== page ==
For Linda, just knowing that her employer was willing to work with her, it meant everything. Such a stress reduction [not having to worry about whether she'd have a job].

      I dont know what the laws are in the UK with respect to job termination and medical disabilities [temporary or not]. In the US if you take a medical leave your job cannot be taken from you. [I've simplified this, but basically this is how it goes. Not sure about the UK.]

      People do love to share their horror stories. It's like most forums.....you only read about the bad stuff. You never seem to read about the GOOD stuff because those people are out having fun and living life to its fullest. [And this is one of the reasons why I check this forum....I want people to know that good, effective treatment is out there and you CAN get your life back.]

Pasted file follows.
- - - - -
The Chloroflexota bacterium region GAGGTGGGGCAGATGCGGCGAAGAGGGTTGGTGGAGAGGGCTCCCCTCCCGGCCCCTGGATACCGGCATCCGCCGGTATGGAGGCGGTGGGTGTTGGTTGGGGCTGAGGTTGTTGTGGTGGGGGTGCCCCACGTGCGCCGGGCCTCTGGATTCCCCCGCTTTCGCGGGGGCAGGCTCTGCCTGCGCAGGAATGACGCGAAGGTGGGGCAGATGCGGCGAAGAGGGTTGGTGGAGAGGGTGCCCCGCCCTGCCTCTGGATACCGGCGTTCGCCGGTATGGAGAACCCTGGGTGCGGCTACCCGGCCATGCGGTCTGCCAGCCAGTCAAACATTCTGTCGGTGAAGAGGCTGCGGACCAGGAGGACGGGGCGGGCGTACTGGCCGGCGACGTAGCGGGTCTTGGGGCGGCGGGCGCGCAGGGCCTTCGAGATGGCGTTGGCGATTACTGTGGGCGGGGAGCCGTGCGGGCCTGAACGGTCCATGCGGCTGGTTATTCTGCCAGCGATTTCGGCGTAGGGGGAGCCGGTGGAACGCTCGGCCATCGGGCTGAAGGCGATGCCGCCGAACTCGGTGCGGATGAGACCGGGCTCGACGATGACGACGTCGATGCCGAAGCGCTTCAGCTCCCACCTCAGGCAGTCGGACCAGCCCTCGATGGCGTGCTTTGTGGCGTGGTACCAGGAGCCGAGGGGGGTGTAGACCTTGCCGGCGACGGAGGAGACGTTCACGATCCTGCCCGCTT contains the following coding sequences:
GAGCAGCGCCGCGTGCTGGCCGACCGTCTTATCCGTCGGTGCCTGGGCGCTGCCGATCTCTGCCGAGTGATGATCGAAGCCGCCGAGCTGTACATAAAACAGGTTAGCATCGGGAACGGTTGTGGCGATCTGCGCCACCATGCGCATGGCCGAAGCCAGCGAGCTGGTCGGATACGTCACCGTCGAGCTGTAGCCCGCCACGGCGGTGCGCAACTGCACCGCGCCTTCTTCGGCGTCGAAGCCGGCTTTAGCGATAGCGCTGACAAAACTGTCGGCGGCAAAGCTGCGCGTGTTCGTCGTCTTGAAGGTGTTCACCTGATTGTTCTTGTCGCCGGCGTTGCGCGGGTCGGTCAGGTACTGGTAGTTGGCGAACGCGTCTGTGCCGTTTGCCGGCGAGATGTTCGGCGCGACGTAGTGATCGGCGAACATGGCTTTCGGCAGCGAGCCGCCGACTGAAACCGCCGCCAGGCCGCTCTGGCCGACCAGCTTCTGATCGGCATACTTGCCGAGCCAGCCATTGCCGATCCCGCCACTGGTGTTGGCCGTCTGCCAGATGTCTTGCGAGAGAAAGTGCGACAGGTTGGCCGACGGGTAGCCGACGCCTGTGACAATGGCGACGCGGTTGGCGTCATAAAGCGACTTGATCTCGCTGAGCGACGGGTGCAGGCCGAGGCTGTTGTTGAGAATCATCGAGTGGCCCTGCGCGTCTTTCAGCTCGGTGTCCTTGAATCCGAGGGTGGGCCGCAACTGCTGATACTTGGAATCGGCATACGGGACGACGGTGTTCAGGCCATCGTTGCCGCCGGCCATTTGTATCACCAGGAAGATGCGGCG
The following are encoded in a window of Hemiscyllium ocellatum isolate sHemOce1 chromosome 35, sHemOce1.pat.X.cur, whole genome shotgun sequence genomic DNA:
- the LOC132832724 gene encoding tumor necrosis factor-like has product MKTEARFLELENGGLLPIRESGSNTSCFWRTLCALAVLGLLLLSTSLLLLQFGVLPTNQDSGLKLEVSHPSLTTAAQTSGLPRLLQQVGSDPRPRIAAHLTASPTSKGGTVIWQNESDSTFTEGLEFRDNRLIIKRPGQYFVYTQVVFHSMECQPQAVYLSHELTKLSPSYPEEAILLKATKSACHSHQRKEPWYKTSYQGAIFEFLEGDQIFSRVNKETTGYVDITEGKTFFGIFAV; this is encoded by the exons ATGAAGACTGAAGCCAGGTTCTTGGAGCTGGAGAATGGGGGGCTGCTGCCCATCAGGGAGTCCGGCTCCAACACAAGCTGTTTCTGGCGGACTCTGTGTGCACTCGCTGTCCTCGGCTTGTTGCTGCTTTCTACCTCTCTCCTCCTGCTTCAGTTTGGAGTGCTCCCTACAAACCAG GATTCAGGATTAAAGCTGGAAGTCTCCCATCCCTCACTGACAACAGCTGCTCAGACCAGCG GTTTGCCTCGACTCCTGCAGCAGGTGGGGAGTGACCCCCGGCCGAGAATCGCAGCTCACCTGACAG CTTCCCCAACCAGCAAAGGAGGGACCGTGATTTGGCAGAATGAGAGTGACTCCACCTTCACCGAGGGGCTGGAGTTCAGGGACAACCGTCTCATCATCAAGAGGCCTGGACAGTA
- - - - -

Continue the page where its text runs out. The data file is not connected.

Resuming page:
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  • Posted

    Hi Georgina, I don't have RA but I have had a number of Endoscopy's and also Colonoscopy's. It really is nothing to worry about, and hospitals do give sedation, I've had it every time. Let them know that you are a little nervious and they will give you sedation or if you prefer they can also give you a numbing spray for your throat. I hope all goes well for yousmile
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  • Posted

    You're very welcome, as I said, I hope all goes well for you smile